Jeff Beck was an avid interpreter throughout his 60-year recording career, from T-Bone Walker’s “Stormy Monday” with the Nightshift in 1963 through the great blues songs the Yardbirds covered.
On his own recordings, he was apt to draw from the catalogs of Willie Dixon, Muddy Waters, B.B. King, the Shadows, Gene Vincent, Don Nix and Charles Mingus, as well as the Beatles, Stevie Wonder and Curtis Mayfield.
Among all those covers, however, two stand out in Beck’s canon. In 1998, producer George Martin, who’d worked with Beck on 1975’s seminal Blow by Blow and its 1976 follow-up, Wired, reached out to Beck to be part of his Beatles covers album In My Life.
Beck’s choice, “A Day in the Life,” the celebrated album-closing opus from Sergeant Pepper’s Lonely Hearts Club Band, was nothing less than ballsy. The song quickly became a showpiece of Beck’s live shows as well, amazing audiences through to his final tour during the fall of 2022.
“Jennifer Batten, when she was in my band, she said, ‘Why don’t we try that?’” Beck recalled. “She had an interface with a string sound, so we played it, and I thought, Oh God, they’re gonna roast me alive, but they loved it, so we kept it in the set.”
Beck’s performance on In My Life was nominated for a Grammy Award for Best Pop Instrumental Performance at the following year’s ceremony, while the rendition from his Live at Ronnie Scott’s album won the Grammy for Best Rock Instrumental Performance in 2009.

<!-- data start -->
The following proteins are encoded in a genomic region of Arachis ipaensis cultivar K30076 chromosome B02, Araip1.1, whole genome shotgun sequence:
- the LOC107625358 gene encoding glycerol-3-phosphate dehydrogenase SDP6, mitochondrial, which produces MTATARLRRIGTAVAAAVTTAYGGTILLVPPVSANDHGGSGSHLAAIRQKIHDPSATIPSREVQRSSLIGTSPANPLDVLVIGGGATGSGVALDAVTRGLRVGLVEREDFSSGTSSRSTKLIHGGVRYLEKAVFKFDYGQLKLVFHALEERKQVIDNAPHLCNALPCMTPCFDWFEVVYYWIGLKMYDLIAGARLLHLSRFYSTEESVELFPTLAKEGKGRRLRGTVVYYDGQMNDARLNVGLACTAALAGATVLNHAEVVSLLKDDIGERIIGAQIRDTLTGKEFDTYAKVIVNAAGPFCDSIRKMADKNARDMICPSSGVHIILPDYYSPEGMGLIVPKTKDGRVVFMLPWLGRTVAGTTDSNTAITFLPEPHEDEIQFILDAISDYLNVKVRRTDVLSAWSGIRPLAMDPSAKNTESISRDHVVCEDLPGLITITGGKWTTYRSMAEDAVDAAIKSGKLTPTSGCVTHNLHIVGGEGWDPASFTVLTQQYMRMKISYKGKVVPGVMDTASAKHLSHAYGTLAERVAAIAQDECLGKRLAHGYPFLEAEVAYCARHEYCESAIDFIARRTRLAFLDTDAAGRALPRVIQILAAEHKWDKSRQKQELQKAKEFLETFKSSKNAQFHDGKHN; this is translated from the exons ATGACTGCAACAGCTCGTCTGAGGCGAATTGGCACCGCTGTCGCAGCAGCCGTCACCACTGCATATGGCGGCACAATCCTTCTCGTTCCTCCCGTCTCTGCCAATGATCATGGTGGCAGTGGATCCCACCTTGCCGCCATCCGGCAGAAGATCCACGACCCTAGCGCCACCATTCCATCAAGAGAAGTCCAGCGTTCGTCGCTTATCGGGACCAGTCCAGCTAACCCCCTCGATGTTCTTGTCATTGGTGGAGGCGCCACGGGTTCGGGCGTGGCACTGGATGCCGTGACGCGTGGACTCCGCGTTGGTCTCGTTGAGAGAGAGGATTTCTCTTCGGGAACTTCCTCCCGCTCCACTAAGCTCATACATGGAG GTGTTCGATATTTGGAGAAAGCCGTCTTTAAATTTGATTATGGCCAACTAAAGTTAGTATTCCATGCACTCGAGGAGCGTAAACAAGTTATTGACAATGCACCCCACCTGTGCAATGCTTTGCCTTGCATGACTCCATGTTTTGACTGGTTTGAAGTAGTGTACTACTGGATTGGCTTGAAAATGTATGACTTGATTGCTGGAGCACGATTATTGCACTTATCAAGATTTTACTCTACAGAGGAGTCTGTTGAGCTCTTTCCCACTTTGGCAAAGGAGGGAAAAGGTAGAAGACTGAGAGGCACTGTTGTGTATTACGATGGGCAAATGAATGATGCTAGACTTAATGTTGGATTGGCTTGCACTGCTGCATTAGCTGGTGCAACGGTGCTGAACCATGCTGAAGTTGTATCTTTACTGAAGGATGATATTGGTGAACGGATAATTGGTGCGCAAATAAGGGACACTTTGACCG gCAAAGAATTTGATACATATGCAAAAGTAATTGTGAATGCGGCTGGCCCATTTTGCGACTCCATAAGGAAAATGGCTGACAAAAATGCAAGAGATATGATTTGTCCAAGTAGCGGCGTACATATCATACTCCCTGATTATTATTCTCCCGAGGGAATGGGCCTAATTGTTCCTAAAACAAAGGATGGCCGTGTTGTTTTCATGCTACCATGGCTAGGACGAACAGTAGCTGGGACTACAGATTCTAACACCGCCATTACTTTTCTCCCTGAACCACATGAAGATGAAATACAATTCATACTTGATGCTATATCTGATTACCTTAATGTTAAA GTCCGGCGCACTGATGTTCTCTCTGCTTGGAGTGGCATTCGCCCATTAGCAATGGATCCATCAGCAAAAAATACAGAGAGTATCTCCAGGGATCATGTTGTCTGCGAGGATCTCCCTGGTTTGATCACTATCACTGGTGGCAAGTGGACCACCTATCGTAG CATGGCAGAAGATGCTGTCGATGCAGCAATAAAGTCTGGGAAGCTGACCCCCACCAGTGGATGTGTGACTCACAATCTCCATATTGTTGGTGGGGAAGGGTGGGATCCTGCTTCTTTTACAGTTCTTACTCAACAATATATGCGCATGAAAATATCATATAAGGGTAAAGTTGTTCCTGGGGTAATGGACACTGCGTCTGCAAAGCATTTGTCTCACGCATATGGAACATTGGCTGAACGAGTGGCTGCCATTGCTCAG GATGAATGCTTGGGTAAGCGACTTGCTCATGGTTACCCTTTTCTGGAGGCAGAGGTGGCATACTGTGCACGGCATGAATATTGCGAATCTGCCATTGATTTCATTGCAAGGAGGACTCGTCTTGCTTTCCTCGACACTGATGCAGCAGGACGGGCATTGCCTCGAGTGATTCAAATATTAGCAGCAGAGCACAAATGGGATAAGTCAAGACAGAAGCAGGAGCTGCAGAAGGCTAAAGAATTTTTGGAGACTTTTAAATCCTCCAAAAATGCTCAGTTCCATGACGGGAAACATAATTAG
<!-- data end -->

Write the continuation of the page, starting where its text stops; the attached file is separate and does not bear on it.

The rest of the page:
Topping that in the cajones category, however, was Beck’s decision to include “Nessun dorma,” the famous tenor aria from Giacomo Puccini’s Turandot – kind of the “Louie Louie” of the opera world – on 2010’s Emotion & Commotion.
“It’s quite a ludicrous choice,” Beck admitted, explaining that he was inspired to take a crack after hearing it performed by one of manager Harvey Goldsmith’s other clients: Luciano Pavarotti. “When I heard Pavarotti sing it, I thought, All this is is sophisticated blues,” Beck recalled. “He bellows out those notes the way a blues singer would.”
Playing the melody on guitar, Beck said, “enables me to do another form of emotional expression, really. No one’s done it on guitar, as far as I know. It just somehow has a majestic feel, playing simple one-note melodies.”
Beck added that keyboardist and orchestral arranger Pete Murray was “extremely helpful” as well. After the guitarist cut his part live – “there’s one edit where the last note was fading out too fast, so we just extended that,” Beck revealed – Murray built orchestrations around the performance. “Which is a painstaking operation,” Beck said. “So it was true to what I did live.”
Beck’s ambition was rewarded with his seventh Grammy, also in Best Pop Instrumental Performance. It was one of two trophies he won in 2011; he also shared Best Pop Collaboration With Vocals honors for an all-star rendition of John Lennon’s “Imagine” from Herbie Hancock’s The Imagine Project.
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